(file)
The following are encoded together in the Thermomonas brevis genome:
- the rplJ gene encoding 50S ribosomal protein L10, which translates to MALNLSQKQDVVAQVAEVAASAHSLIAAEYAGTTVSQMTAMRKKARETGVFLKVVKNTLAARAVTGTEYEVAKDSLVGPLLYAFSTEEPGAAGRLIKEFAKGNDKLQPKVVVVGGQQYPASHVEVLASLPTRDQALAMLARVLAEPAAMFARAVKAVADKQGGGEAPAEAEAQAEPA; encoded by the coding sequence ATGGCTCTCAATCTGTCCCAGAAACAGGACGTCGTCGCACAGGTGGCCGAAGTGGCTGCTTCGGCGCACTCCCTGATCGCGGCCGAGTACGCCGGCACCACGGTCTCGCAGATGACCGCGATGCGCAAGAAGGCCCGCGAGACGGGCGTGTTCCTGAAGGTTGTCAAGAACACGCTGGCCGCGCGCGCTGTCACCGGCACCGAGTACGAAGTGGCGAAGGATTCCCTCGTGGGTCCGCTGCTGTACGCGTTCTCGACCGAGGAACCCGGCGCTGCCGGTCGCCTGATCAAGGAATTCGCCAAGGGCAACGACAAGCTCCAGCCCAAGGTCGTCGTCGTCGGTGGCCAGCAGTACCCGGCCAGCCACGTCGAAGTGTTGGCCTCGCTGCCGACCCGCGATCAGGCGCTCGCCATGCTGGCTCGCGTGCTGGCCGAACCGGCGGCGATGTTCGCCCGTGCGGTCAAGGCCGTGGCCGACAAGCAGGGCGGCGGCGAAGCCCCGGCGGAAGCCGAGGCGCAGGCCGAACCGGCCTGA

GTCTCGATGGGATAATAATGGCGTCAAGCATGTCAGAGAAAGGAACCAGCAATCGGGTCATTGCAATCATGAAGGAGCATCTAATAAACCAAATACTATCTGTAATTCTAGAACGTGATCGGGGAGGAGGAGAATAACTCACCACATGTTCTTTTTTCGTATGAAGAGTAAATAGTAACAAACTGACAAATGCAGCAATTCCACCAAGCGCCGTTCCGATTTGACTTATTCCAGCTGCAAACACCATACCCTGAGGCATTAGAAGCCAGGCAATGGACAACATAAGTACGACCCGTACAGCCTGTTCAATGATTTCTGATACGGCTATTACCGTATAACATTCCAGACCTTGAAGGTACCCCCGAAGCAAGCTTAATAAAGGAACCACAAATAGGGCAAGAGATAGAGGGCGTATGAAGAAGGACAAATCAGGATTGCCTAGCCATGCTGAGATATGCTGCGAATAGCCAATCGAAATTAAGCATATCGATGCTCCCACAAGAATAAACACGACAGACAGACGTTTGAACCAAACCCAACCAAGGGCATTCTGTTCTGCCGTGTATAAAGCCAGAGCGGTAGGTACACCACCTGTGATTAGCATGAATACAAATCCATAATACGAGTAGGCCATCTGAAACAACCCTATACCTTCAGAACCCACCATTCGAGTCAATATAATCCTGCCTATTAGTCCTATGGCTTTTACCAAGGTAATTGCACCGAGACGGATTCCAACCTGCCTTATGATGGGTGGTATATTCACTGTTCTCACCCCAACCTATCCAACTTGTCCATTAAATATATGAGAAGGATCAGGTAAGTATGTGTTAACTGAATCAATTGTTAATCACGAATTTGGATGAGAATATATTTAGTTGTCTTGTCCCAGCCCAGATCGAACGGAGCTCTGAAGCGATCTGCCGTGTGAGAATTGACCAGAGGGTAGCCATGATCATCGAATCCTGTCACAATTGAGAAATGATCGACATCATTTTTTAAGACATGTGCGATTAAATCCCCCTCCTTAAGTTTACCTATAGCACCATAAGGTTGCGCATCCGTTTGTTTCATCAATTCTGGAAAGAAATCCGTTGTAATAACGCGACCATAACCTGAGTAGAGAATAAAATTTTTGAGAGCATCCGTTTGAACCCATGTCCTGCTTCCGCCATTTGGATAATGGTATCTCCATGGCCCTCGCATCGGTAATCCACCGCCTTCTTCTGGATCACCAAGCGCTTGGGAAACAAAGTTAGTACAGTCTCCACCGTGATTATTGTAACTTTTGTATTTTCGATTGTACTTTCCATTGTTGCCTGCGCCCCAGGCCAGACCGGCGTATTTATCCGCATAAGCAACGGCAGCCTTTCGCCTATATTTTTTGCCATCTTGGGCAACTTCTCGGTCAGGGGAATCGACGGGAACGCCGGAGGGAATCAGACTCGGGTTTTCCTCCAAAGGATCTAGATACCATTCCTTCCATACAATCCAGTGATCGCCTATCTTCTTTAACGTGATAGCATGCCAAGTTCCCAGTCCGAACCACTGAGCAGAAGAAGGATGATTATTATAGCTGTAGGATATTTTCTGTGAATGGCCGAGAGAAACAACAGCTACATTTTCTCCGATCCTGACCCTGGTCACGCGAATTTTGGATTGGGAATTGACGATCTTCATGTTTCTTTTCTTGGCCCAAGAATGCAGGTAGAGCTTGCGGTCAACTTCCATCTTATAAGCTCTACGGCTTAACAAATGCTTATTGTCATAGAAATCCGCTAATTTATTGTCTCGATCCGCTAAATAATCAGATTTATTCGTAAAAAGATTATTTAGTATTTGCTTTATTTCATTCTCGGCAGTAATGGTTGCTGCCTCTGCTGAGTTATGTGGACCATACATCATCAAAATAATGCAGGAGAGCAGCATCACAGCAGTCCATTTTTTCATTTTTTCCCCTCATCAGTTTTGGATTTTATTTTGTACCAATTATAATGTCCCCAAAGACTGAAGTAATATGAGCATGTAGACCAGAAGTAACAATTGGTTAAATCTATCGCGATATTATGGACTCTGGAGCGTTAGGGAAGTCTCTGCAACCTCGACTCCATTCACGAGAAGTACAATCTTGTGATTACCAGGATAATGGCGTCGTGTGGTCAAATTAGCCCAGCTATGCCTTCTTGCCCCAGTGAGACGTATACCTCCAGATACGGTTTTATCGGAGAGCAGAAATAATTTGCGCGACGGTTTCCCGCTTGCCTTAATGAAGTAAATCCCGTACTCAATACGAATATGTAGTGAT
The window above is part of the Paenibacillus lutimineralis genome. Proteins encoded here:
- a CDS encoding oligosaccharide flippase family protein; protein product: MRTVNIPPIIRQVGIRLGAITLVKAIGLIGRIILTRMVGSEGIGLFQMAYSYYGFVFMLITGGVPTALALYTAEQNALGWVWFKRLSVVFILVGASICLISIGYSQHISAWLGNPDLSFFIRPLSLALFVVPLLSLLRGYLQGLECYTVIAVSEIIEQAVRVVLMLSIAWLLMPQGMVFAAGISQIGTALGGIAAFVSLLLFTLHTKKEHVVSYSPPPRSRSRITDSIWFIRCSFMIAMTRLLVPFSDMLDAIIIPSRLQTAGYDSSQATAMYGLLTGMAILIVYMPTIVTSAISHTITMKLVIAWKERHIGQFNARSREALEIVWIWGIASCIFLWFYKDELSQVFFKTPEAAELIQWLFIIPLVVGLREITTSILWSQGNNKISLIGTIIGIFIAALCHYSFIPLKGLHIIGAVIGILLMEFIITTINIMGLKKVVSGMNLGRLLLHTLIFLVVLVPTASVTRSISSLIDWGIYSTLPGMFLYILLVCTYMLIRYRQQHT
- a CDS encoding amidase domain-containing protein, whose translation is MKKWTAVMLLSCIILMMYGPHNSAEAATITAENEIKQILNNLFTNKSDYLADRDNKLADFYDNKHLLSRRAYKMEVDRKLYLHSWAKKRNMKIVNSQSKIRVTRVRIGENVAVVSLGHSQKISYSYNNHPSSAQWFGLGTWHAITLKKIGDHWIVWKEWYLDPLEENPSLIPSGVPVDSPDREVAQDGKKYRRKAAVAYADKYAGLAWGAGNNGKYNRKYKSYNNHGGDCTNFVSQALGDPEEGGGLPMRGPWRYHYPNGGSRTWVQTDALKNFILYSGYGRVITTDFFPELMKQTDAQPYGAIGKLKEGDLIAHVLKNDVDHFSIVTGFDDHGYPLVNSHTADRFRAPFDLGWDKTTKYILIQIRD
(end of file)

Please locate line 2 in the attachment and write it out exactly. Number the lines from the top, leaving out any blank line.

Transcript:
- the rplJ gene encoding 50S ribosomal protein L10, which translates to MALNLSQKQDVVAQVAEVAASAHSLIAAEYAGTTVSQMTAMRKKARETGVFLKVVKNTLAARAVTGTEYEVAKDSLVGPLLYAFSTEEPGAAGRLIKEFAKGNDKLQPKVVVVGGQQYPASHVEVLASLPTRDQALAMLARVLAEPAAMFARAVKAVADKQGGGEAPAEAEAQAEPA; encoded by the coding sequence ATGGCTCTCAATCTGTCCCAGAAACAGGACGTCGTCGCACAGGTGGCCGAAGTGGCTGCTTCGGCGCACTCCCTGATCGCGGCCGAGTACGCCGGCACCACGGTCTCGCAGATGACCGCGATGCGCAAGAAGGCCCGCGAGACGGGCGTGTTCCTGAAGGTTGTCAAGAACACGCTGGCCGCGCGCGCTGTCACCGGCACCGAGTACGAAGTGGCGAAGGATTCCCTCGTGGGTCCGCTGCTGTACGCGTTCTCGACCGAGGAACCCGGCGCTGCCGGTCGCCTGATCAAGGAATTCGCCAAGGGCAACGACAAGCTCCAGCCCAAGGTCGTCGTCGTCGGTGGCCAGCAGTACCCGGCCAGCCACGTCGAAGTGTTGGCCTCGCTGCCGACCCGCGATCAGGCGCTCGCCATGCTGGCTCGCGTGCTGGCCGAACCGGCGGCGATGTTCGCCCGTGCGGTCAAGGCCGTGGCCGACAAGCAGGGCGGCGGCGAAGCCCCGGCGGAAGCCGAGGCGCAGGCCGAACCGGCCTGA